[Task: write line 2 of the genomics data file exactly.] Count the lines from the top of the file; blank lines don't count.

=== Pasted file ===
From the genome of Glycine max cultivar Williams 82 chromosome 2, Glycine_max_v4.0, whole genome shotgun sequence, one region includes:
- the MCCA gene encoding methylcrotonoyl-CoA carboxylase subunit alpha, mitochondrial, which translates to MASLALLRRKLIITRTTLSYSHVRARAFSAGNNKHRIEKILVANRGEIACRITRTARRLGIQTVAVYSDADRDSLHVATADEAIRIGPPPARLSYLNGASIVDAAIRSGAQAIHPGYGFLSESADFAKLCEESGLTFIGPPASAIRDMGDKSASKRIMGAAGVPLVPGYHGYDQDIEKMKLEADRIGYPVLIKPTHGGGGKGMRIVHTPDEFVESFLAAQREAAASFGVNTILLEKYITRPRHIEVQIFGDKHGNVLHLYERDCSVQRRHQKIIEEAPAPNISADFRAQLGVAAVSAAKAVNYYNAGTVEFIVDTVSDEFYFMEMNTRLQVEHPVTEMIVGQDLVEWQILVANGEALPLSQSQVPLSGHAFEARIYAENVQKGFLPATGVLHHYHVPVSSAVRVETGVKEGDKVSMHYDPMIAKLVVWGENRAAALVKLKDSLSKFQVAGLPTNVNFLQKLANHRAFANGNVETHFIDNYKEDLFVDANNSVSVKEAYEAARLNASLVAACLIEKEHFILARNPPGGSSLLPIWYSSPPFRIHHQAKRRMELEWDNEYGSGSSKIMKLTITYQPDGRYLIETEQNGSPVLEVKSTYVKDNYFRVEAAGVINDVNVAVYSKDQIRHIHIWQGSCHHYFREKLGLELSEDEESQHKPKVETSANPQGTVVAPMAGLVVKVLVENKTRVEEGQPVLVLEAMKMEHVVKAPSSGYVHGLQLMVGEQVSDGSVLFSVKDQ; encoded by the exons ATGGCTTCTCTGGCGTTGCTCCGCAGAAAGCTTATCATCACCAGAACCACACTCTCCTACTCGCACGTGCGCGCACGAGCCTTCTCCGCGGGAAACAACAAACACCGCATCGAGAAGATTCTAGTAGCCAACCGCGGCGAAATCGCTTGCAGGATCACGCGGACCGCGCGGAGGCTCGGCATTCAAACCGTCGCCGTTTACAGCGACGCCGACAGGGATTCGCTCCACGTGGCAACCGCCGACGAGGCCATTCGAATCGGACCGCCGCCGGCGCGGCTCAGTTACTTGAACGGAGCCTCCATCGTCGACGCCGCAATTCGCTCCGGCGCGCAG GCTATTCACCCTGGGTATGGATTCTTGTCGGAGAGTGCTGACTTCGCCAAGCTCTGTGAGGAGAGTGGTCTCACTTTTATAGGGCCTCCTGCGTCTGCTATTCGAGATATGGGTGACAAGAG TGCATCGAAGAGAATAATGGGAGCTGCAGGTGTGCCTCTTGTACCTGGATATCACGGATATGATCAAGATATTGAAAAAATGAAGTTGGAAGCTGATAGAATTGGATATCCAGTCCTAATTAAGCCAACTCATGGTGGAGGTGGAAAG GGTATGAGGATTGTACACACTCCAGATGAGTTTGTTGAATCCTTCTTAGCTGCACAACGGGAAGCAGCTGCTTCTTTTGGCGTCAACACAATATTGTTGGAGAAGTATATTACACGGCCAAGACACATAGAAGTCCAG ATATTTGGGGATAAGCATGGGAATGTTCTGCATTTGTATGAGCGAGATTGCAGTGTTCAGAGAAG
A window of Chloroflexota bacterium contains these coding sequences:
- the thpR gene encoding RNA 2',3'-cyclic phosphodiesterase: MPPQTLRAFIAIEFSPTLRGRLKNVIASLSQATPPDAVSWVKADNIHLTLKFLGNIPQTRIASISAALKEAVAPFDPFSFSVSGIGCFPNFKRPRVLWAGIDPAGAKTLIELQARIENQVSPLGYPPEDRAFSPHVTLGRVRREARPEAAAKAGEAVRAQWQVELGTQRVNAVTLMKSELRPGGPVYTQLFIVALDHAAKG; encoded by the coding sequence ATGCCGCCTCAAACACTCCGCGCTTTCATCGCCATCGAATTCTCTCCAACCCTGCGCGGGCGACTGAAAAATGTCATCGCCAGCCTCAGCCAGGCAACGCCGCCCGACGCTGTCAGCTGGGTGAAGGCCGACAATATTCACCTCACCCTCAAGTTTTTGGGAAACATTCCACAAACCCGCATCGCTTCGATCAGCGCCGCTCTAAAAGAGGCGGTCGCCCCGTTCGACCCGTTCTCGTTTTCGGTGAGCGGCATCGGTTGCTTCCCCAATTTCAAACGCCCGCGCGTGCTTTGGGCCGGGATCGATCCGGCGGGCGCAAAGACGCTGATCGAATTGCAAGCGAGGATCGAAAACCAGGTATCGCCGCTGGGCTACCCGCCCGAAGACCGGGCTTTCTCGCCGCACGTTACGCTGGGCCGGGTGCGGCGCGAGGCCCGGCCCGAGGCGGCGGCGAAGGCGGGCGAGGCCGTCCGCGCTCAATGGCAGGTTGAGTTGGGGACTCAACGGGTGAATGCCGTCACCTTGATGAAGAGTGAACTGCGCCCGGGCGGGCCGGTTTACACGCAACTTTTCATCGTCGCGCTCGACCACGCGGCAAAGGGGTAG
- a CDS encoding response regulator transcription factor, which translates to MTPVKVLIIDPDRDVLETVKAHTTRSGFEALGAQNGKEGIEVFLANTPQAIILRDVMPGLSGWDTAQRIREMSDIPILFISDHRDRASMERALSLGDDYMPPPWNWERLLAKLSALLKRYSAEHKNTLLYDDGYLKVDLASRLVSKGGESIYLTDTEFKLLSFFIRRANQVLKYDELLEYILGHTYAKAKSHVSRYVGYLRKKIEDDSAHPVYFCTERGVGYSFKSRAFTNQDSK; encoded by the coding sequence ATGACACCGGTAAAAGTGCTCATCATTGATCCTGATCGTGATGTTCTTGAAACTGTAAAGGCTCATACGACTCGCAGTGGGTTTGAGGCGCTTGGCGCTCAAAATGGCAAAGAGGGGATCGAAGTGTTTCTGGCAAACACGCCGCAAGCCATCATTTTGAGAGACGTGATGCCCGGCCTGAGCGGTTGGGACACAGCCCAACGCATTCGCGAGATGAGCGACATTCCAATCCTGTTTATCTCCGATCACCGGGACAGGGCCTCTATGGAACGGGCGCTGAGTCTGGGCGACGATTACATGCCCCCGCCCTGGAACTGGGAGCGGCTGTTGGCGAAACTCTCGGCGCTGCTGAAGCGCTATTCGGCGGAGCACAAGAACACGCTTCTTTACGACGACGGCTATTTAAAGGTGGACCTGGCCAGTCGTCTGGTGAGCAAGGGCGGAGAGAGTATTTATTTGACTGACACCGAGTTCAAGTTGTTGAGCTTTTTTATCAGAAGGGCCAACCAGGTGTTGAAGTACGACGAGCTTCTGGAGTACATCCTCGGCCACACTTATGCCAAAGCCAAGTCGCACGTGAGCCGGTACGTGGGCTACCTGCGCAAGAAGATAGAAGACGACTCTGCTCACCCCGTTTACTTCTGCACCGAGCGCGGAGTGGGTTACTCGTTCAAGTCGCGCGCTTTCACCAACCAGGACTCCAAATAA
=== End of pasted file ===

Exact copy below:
- the MCCA gene encoding methylcrotonoyl-CoA carboxylase subunit alpha, mitochondrial, which translates to MASLALLRRKLIITRTTLSYSHVRARAFSAGNNKHRIEKILVANRGEIACRITRTARRLGIQTVAVYSDADRDSLHVATADEAIRIGPPPARLSYLNGASIVDAAIRSGAQAIHPGYGFLSESADFAKLCEESGLTFIGPPASAIRDMGDKSASKRIMGAAGVPLVPGYHGYDQDIEKMKLEADRIGYPVLIKPTHGGGGKGMRIVHTPDEFVESFLAAQREAAASFGVNTILLEKYITRPRHIEVQIFGDKHGNVLHLYERDCSVQRRHQKIIEEAPAPNISADFRAQLGVAAVSAAKAVNYYNAGTVEFIVDTVSDEFYFMEMNTRLQVEHPVTEMIVGQDLVEWQILVANGEALPLSQSQVPLSGHAFEARIYAENVQKGFLPATGVLHHYHVPVSSAVRVETGVKEGDKVSMHYDPMIAKLVVWGENRAAALVKLKDSLSKFQVAGLPTNVNFLQKLANHRAFANGNVETHFIDNYKEDLFVDANNSVSVKEAYEAARLNASLVAACLIEKEHFILARNPPGGSSLLPIWYSSPPFRIHHQAKRRMELEWDNEYGSGSSKIMKLTITYQPDGRYLIETEQNGSPVLEVKSTYVKDNYFRVEAAGVINDVNVAVYSKDQIRHIHIWQGSCHHYFREKLGLELSEDEESQHKPKVETSANPQGTVVAPMAGLVVKVLVENKTRVEEGQPVLVLEAMKMEHVVKAPSSGYVHGLQLMVGEQVSDGSVLFSVKDQ; encoded by the exons ATGGCTTCTCTGGCGTTGCTCCGCAGAAAGCTTATCATCACCAGAACCACACTCTCCTACTCGCACGTGCGCGCACGAGCCTTCTCCGCGGGAAACAACAAACACCGCATCGAGAAGATTCTAGTAGCCAACCGCGGCGAAATCGCTTGCAGGATCACGCGGACCGCGCGGAGGCTCGGCATTCAAACCGTCGCCGTTTACAGCGACGCCGACAGGGATTCGCTCCACGTGGCAACCGCCGACGAGGCCATTCGAATCGGACCGCCGCCGGCGCGGCTCAGTTACTTGAACGGAGCCTCCATCGTCGACGCCGCAATTCGCTCCGGCGCGCAG GCTATTCACCCTGGGTATGGATTCTTGTCGGAGAGTGCTGACTTCGCCAAGCTCTGTGAGGAGAGTGGTCTCACTTTTATAGGGCCTCCTGCGTCTGCTATTCGAGATATGGGTGACAAGAG TGCATCGAAGAGAATAATGGGAGCTGCAGGTGTGCCTCTTGTACCTGGATATCACGGATATGATCAAGATATTGAAAAAATGAAGTTGGAAGCTGATAGAATTGGATATCCAGTCCTAATTAAGCCAACTCATGGTGGAGGTGGAAAG GGTATGAGGATTGTACACACTCCAGATGAGTTTGTTGAATCCTTCTTAGCTGCACAACGGGAAGCAGCTGCTTCTTTTGGCGTCAACACAATATTGTTGGAGAAGTATATTACACGGCCAAGACACATAGAAGTCCAG ATATTTGGGGATAAGCATGGGAATGTTCTGCATTTGTATGAGCGAGATTGCAGTGTTCAGAGAAG